09-08-2021 | Original Paper
Effects of Peer Victimization on Child Emotional and Behavioral Difficulties: The Moderating Role of Parenting
Gepubliceerd in: Journal of Child and Family Studies | Uitgave 11/2021Log in om toegang te krijgen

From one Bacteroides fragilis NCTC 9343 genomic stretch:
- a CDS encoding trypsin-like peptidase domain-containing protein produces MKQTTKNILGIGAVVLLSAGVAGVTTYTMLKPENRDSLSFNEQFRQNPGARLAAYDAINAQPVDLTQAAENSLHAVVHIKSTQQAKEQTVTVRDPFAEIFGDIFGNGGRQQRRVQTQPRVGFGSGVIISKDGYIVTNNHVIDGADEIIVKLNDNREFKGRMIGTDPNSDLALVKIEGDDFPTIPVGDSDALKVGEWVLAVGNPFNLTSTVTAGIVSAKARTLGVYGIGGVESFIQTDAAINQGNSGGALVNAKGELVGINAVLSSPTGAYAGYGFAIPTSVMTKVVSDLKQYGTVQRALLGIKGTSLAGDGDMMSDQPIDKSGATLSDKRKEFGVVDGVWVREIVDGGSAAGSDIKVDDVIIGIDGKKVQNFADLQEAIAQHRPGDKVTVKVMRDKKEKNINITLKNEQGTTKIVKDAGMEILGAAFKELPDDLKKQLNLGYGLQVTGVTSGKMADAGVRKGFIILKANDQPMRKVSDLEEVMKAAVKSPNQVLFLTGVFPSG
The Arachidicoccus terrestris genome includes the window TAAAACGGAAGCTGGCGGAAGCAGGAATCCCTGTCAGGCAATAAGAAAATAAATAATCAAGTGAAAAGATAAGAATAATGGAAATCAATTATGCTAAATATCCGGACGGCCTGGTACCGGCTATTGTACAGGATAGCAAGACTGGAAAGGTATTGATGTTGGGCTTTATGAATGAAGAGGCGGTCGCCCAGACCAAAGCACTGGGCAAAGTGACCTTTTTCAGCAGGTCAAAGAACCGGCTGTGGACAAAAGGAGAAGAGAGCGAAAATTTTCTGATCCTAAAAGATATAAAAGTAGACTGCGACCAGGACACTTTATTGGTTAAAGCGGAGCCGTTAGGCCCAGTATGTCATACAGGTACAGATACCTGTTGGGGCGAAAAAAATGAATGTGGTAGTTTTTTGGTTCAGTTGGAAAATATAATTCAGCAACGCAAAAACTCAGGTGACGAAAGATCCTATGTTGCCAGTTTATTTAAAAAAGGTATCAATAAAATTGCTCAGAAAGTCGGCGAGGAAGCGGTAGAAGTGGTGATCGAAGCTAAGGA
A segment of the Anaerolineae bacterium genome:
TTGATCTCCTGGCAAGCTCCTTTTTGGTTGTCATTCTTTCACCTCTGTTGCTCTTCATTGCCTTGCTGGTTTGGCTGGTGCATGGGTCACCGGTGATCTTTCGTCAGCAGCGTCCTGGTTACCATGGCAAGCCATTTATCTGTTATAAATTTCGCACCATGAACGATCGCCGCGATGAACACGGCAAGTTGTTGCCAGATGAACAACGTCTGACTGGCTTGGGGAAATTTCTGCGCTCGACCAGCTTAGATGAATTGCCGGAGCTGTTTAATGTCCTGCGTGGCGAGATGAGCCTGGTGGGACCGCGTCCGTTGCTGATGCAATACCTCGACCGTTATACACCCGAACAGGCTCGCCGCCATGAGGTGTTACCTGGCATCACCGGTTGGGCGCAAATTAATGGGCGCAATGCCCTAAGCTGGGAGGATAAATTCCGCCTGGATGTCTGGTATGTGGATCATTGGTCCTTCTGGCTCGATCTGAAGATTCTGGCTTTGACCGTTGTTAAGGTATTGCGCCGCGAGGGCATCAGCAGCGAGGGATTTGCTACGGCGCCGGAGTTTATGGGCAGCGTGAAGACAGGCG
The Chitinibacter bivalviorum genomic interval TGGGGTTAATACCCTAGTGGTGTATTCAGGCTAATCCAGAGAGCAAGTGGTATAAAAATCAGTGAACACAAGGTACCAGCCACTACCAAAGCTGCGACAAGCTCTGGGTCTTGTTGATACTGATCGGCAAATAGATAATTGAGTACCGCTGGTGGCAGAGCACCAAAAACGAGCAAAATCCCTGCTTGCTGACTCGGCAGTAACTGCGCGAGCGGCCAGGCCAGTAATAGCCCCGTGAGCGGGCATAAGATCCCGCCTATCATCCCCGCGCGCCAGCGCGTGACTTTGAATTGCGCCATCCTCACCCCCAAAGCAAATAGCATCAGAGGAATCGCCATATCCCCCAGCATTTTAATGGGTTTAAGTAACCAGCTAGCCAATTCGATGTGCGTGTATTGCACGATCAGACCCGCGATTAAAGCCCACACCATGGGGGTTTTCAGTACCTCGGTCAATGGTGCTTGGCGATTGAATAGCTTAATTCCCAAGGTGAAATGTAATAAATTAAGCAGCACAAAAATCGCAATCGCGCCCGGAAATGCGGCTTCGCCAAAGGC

While the harmful effects of peer victimization have been well documented, there is limited research on the parental behaviors as potential moderators of victimization and child mental health outcomes. The current study examined the moderating effects of parental warmth, parental rejection, and child gender on the relation between peer victimization and child mental health difficulties, i.e., emotional and behavioral difficulties. Participants included 425 Chinese elementary school children in grades 3 to 6 (Mage = 10.59, SDage = 1.11), who self-reported on peer victimization experiences, perceived parental warmth and rejection, and mental health difficulties. Data were collected at two-time points, six months apart. Victimization and parental rejection positively predicted child emotional and behavioral difficulties, while parental warmth negatively predicted child emotional and behavioral difficulties at both time points. Victimization significantly predicted emotional difficulties (at time 1) and behavioral difficulties (at time 2) for girls, but not boys. In addition, gender moderated the interaction of victimization and parental rejection in predicting child behavioral difficulties at time 1, i.e., parental rejection exacerbated the effects of peer victimization on behavioral difficulties for girls only. Findings highlight the need to target bullying prevention efforts, and underscore the importance of evaluating peer and parental factors while working with children with emotional and behavioral issues.